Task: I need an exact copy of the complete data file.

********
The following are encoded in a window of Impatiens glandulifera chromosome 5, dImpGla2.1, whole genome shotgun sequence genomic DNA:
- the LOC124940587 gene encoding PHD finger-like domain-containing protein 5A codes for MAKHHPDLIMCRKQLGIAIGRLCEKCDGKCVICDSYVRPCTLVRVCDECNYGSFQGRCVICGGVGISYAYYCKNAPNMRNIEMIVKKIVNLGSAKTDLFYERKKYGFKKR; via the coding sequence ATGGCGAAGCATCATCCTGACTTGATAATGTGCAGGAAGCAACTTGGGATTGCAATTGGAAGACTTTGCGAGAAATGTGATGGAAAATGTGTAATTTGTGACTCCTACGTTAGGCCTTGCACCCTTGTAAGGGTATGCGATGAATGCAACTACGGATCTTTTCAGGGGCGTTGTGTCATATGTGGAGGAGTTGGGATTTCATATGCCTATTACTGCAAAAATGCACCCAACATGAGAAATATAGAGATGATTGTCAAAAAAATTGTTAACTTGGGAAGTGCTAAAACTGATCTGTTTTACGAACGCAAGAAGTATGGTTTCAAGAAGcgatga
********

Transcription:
The following are encoded in a window of Impatiens glandulifera chromosome 5, dImpGla2.1, whole genome shotgun sequence genomic DNA:
- the LOC124940587 gene encoding PHD finger-like domain-containing protein 5A codes for MAKHHPDLIMCRKQLGIAIGRLCEKCDGKCVICDSYVRPCTLVRVCDECNYGSFQGRCVICGGVGISYAYYCKNAPNMRNIEMIVKKIVNLGSAKTDLFYERKKYGFKKR; via the coding sequence ATGGCGAAGCATCATCCTGACTTGATAATGTGCAGGAAGCAACTTGGGATTGCAATTGGAAGACTTTGCGAGAAATGTGATGGAAAATGTGTAATTTGTGACTCCTACGTTAGGCCTTGCACCCTTGTAAGGGTATGCGATGAATGCAACTACGGATCTTTTCAGGGGCGTTGTGTCATATGTGGAGGAGTTGGGATTTCATATGCCTATTACTGCAAAAATGCACCCAACATGAGAAATATAGAGATGATTGTCAAAAAAATTGTTAACTTGGGAAGTGCTAAAACTGATCTGTTTTACGAACGCAAGAAGTATGGTTTCAAGAAGcgatga